Writing a USB driver virtually requires the cooperation of the chip manufacturer.  The people who have asked about it here have usually found other ways to achieve their objectives because they couldn't find enough info to do it.

    Author Comment

    "If so, have you tried connecting to it thru a real serial port?"

    Very few new mobos have RS232 ports.  But, yes, I have with an old model GPS device; the drift (sawtooth wave) was not there, but the jitter was about +- 20 ms.

    What I am looking for is a device for less than about $40 that someone can just buy, install the driver, plug in, install NTPD, and have accurate time +- about 10 ms.  The people on the NTP questions mailing list (who are all about time to the nanosecond all the time) would not be content with this, but most mortals and many companies would.  This would not be good enough for the ISPs, backbone networks, and power companies, but neither is NTPD, to hear many people tell it (because of inherent jitter in interrupt response times, etc.).

    Your idea is a good one though, and I will look into it.  Thanks for all your help.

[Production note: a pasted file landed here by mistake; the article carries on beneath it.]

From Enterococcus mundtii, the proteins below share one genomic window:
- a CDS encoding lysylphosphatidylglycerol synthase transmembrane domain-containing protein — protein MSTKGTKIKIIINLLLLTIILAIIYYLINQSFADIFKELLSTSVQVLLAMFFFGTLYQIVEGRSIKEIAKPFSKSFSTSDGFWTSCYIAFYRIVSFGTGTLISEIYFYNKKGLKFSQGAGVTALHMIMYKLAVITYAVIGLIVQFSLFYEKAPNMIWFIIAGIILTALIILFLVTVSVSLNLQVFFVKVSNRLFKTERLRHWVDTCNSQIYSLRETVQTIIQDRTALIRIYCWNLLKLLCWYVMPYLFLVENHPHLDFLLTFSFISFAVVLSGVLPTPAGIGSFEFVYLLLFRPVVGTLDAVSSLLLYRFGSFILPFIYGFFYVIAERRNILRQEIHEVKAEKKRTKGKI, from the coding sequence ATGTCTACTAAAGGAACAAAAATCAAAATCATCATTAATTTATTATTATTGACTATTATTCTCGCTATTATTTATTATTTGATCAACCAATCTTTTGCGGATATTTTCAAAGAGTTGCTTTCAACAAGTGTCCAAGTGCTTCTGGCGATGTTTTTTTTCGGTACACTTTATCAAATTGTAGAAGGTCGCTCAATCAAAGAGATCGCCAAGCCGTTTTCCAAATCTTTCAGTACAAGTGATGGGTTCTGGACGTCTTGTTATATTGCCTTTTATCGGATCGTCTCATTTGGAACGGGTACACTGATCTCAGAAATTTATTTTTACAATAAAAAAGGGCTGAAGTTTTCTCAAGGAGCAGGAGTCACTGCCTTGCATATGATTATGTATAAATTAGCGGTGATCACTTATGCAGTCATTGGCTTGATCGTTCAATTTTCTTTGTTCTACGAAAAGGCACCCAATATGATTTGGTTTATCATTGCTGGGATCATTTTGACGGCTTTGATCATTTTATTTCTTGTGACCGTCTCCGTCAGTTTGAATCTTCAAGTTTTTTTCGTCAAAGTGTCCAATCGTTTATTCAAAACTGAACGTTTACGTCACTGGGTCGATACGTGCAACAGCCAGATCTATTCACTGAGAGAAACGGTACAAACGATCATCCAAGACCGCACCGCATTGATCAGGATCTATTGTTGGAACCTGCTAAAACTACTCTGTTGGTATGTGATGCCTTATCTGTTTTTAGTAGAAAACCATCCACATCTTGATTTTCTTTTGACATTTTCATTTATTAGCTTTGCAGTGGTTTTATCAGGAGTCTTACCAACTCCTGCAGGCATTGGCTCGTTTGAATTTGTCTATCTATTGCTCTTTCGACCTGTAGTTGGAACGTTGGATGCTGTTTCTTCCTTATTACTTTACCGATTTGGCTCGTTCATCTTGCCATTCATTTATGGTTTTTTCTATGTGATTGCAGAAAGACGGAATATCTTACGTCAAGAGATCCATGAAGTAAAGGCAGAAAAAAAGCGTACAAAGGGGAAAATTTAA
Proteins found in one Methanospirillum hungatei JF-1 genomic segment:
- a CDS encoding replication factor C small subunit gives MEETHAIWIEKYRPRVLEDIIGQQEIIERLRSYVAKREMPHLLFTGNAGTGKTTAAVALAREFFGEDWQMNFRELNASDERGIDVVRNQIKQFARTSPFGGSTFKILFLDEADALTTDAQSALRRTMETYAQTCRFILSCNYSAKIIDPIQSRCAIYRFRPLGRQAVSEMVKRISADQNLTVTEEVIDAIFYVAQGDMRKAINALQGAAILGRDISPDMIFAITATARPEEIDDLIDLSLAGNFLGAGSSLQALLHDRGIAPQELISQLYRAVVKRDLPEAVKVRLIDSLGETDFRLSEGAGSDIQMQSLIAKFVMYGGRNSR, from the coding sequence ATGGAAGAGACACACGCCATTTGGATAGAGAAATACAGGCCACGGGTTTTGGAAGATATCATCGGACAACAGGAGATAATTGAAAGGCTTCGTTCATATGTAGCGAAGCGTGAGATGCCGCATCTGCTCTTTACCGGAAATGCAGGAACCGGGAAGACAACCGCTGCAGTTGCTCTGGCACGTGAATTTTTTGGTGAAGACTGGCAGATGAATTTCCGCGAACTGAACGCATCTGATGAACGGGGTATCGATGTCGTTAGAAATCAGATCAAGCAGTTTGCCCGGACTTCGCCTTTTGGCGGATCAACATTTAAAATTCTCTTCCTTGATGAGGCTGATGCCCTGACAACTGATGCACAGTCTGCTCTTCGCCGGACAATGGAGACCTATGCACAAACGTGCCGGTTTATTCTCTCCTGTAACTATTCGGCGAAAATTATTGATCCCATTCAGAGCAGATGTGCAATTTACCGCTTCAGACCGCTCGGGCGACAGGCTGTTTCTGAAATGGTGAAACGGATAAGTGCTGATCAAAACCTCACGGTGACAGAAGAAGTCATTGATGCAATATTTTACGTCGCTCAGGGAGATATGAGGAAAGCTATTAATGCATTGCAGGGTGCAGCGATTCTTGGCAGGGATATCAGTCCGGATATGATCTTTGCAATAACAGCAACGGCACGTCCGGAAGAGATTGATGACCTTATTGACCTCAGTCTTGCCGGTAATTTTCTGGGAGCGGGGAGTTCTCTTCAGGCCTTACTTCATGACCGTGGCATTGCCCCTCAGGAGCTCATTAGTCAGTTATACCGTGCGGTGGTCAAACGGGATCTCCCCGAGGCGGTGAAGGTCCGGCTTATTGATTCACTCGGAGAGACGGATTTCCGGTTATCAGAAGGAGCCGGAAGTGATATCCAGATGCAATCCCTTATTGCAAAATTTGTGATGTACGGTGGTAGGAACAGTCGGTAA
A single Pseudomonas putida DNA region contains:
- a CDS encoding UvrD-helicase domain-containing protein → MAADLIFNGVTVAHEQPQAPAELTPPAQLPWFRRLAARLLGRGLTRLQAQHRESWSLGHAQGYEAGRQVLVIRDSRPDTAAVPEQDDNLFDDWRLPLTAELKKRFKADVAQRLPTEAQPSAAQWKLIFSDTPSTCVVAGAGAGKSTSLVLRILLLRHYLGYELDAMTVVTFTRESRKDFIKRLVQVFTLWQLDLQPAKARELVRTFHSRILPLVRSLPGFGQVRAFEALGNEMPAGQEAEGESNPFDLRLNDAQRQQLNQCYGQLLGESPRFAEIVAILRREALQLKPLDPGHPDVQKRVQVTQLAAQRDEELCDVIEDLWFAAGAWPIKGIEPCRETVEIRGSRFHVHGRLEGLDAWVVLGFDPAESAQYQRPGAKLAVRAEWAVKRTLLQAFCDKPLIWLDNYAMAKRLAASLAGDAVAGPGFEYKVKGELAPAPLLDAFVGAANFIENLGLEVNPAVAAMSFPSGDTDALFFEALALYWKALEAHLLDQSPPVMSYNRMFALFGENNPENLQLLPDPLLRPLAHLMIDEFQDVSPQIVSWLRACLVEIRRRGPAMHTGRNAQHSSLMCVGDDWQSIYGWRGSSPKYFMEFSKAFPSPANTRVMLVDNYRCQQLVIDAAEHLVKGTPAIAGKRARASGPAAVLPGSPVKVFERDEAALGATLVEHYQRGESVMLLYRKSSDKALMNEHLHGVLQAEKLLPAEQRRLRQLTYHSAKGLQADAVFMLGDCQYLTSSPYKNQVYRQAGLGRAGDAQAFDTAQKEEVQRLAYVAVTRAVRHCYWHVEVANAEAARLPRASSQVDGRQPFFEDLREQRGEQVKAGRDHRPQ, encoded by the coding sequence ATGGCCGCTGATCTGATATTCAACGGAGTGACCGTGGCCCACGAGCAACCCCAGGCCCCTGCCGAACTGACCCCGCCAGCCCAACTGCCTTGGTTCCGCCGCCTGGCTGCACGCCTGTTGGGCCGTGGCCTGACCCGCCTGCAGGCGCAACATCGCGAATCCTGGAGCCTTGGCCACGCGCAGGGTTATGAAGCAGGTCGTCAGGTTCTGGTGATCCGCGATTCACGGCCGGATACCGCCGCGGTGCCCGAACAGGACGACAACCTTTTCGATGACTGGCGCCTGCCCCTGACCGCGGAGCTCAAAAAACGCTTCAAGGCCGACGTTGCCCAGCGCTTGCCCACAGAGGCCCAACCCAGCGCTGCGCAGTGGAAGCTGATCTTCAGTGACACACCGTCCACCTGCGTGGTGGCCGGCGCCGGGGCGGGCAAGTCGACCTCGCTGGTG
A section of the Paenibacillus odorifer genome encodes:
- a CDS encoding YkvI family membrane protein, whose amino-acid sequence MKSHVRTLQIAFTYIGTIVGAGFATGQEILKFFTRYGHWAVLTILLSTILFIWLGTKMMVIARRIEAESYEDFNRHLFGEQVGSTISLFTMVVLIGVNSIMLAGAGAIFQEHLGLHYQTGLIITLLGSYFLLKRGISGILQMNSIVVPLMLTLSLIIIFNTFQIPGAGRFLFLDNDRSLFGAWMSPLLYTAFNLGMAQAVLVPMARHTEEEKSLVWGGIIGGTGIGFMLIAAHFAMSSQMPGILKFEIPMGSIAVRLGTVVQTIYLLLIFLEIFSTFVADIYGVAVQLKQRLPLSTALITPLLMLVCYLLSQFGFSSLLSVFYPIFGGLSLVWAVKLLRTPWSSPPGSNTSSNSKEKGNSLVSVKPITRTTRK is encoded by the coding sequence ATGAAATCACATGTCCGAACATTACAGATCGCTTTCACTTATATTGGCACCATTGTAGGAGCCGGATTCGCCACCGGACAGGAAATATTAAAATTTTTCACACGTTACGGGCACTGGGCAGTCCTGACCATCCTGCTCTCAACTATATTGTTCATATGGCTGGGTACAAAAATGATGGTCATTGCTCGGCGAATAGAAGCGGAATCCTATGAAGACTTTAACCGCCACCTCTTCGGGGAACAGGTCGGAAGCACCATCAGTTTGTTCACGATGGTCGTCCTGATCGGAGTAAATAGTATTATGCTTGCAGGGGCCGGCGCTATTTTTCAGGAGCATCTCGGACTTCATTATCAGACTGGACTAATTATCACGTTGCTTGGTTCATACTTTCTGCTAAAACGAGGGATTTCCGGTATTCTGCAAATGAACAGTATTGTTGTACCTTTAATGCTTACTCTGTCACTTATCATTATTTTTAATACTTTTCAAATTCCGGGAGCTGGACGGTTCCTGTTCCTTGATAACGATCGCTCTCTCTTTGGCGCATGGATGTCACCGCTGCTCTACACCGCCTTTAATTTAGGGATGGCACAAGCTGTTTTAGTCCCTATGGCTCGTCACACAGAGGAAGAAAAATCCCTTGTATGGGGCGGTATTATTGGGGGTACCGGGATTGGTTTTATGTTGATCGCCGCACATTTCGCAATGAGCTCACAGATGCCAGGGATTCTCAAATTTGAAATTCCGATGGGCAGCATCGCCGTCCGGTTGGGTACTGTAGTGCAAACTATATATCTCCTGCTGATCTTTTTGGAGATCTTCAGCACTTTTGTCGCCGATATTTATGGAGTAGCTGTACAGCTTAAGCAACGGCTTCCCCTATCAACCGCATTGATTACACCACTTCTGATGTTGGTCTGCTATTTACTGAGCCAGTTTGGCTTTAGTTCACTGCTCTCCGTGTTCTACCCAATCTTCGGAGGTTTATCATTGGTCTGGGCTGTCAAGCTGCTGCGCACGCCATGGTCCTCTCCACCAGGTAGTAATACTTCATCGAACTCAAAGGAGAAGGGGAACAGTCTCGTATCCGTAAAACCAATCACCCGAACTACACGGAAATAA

Featured Post

    Enabling OSINT in Activity Based Intelligence

    Activity based intelligence (ABI) requires access to all available sources of data. Recorded Future allows analysts to observe structured data on the open, deep, and dark web.

    Join & Write a Comment

    Citrix XenApp, Internet Explorer 11 set to Enterprise Mode and using central hosted sites.xml file.
    Join Greg Farro and Ethan Banks from Packet Pushers ( and Greg Ross from Paessler ( for a discussion about smart network …
    This Micro Tutorial will give you a introduction in two parts how to utilize Windows Live Movie Maker to its maximum capability. This will be demonstrated using Windows Live Movie Maker on Windows 7 operating system.
    This Micro Tutorial will give you a basic overview of Windows Live Photo Gallery and show you various editing filters and touches to photos you can apply. This will be demonstrated using Windows Live Photo Gallery on Windows 7 operating system.

    746 members asked questions and received personalized solutions in the past 7 days.

    Join the community of 500,000 technology professionals and ask your questions.

    Join & Ask a Question

    Need Help in Real-Time?

    Connect with top rated Experts

    14 Experts available now in Live!

    Get 1:1 Help Now